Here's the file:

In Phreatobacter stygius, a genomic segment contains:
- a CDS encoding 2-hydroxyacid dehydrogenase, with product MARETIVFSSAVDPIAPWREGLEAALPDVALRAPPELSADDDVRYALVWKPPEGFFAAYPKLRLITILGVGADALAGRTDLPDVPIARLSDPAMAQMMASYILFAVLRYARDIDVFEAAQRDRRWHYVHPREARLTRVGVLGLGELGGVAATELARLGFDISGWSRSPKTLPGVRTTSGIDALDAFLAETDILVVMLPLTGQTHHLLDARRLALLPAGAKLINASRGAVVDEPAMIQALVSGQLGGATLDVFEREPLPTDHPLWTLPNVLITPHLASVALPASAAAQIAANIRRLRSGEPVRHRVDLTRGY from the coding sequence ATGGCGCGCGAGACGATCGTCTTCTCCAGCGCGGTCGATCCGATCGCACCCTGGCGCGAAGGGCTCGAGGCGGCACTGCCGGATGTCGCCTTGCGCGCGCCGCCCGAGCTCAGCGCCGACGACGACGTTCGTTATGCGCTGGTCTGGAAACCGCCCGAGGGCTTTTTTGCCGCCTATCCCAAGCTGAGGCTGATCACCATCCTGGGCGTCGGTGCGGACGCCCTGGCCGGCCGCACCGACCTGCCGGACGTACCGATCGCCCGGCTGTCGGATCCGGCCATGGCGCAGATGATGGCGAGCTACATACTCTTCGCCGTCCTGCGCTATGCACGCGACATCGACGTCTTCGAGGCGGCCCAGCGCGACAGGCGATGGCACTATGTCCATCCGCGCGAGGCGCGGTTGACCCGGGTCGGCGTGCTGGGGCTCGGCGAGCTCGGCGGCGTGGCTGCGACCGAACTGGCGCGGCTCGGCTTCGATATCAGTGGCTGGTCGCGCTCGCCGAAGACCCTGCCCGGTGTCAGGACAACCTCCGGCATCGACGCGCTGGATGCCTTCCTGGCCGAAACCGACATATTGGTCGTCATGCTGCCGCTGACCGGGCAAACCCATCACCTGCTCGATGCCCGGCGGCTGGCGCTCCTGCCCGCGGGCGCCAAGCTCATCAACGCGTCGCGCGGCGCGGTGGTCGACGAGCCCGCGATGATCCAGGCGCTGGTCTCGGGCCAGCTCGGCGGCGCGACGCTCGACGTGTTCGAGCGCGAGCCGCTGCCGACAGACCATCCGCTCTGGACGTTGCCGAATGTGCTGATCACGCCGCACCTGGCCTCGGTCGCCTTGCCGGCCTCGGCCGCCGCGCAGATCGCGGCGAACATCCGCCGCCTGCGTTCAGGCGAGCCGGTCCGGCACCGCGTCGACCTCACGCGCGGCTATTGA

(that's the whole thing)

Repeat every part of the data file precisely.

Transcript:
In Phreatobacter stygius, a genomic segment contains:
- a CDS encoding 2-hydroxyacid dehydrogenase, with product MARETIVFSSAVDPIAPWREGLEAALPDVALRAPPELSADDDVRYALVWKPPEGFFAAYPKLRLITILGVGADALAGRTDLPDVPIARLSDPAMAQMMASYILFAVLRYARDIDVFEAAQRDRRWHYVHPREARLTRVGVLGLGELGGVAATELARLGFDISGWSRSPKTLPGVRTTSGIDALDAFLAETDILVVMLPLTGQTHHLLDARRLALLPAGAKLINASRGAVVDEPAMIQALVSGQLGGATLDVFEREPLPTDHPLWTLPNVLITPHLASVALPASAAAQIAANIRRLRSGEPVRHRVDLTRGY from the coding sequence ATGGCGCGCGAGACGATCGTCTTCTCCAGCGCGGTCGATCCGATCGCACCCTGGCGCGAAGGGCTCGAGGCGGCACTGCCGGATGTCGCCTTGCGCGCGCCGCCCGAGCTCAGCGCCGACGACGACGTTCGTTATGCGCTGGTCTGGAAACCGCCCGAGGGCTTTTTTGCCGCCTATCCCAAGCTGAGGCTGATCACCATCCTGGGCGTCGGTGCGGACGCCCTGGCCGGCCGCACCGACCTGCCGGACGTACCGATCGCCCGGCTGTCGGATCCGGCCATGGCGCAGATGATGGCGAGCTACATACTCTTCGCCGTCCTGCGCTATGCACGCGACATCGACGTCTTCGAGGCGGCCCAGCGCGACAGGCGATGGCACTATGTCCATCCGCGCGAGGCGCGGTTGACCCGGGTCGGCGTGCTGGGGCTCGGCGAGCTCGGCGGCGTGGCTGCGACCGAACTGGCGCGGCTCGGCTTCGATATCAGTGGCTGGTCGCGCTCGCCGAAGACCCTGCCCGGTGTCAGGACAACCTCCGGCATCGACGCGCTGGATGCCTTCCTGGCCGAAACCGACATATTGGTCGTCATGCTGCCGCTGACCGGGCAAACCCATCACCTGCTCGATGCCCGGCGGCTGGCGCTCCTGCCCGCGGGCGCCAAGCTCATCAACGCGTCGCGCGGCGCGGTGGTCGACGAGCCCGCGATGATCCAGGCGCTGGTCTCGGGCCAGCTCGGCGGCGCGACGCTCGACGTGTTCGAGCGCGAGCCGCTGCCGACAGACCATCCGCTCTGGACGTTGCCGAATGTGCTGATCACGCCGCACCTGGCCTCGGTCGCCTTGCCGGCCTCGGCCGCCGCGCAGATCGCGGCGAACATCCGCCGCCTGCGTTCAGGCGAGCCGGTCCGGCACCGCGTCGACCTCACGCGCGGCTATTGA